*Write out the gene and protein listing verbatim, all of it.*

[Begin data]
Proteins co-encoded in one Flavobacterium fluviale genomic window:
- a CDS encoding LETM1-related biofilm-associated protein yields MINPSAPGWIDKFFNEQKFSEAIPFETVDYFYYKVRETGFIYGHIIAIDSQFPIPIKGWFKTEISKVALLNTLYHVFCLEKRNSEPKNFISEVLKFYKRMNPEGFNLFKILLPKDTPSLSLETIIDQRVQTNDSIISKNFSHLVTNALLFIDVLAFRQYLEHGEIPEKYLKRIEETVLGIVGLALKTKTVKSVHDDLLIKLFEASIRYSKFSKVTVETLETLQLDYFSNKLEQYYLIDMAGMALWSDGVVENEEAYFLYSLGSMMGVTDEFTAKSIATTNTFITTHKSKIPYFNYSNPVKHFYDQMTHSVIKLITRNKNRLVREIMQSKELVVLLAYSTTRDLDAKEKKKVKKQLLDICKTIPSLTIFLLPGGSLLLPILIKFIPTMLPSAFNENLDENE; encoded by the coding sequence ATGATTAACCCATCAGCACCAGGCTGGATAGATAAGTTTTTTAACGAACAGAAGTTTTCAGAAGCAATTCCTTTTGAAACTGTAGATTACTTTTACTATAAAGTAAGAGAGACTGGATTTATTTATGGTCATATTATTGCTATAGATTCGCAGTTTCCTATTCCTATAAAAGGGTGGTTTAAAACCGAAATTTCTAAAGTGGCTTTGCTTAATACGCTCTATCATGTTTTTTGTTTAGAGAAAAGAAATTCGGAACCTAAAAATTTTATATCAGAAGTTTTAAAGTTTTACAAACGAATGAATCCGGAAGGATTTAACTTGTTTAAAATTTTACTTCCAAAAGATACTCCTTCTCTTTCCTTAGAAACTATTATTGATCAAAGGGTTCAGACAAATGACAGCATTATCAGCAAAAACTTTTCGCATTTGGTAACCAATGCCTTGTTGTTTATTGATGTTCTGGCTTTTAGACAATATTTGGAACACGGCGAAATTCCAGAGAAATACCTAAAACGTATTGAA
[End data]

Proteins co-encoded in one Flavobacterium fluviale genomic window:
- a CDS encoding LETM1-related biofilm-associated protein yields MINPSAPGWIDKFFNEQKFSEAIPFETVDYFYYKVRETGFIYGHIIAIDSQFPIPIKGWFKTEISKVALLNTLYHVFCLEKRNSEPKNFISEVLKFYKRMNPEGFNLFKILLPKDTPSLSLETIIDQRVQTNDSIISKNFSHLVTNALLFIDVLAFRQYLEHGEIPEKYLKRIEETVLGIVGLALKTKTVKSVHDDLLIKLFEASIRYSKFSKVTVETLETLQLDYFSNKLEQYYLIDMAGMALWSDGVVENEEAYFLYSLGSMMGVTDEFTAKSIATTNTFITTHKSKIPYFNYSNPVKHFYDQMTHSVIKLITRNKNRLVREIMQSKELVVLLAYSTTRDLDAKEKKKVKKQLLDICKTIPSLTIFLLPGGSLLLPILIKFIPTMLPSAFNENLDENE; encoded by the coding sequence ATGATTAACCCATCAGCACCAGGCTGGATAGATAAGTTTTTTAACGAACAGAAGTTTTCAGAAGCAATTCCTTTTGAAACTGTAGATTACTTTTACTATAAAGTAAGAGAGACTGGATTTATTTATGGTCATATTATTGCTATAGATTCGCAGTTTCCTATTCCTATAAAAGGGTGGTTTAAAACCGAAATTTCTAAAGTGGCTTTGCTTAATACGCTCTATCATGTTTTTTGTTTAGAGAAAAGAAATTCGGAACCTAAAAATTTTATATCAGAAGTTTTAAAGTTTTACAAACGAATGAATCCGGAAGGATTTAACTTGTTTAAAATTTTACTTCCAAAAGATACTCCTTCTCTTTCCTTAGAAACTATTATTGATCAAAGGGTTCAGACAAATGACAGCATTATCAGCAAAAACTTTTCGCATTTGGTAACCAATGCCTTGTTGTTTATTGATGTTCTGGCTTTTAGACAATATTTGGAACACGGCGAAATTCCAGAGAAATACCTAAAACGTATTGAA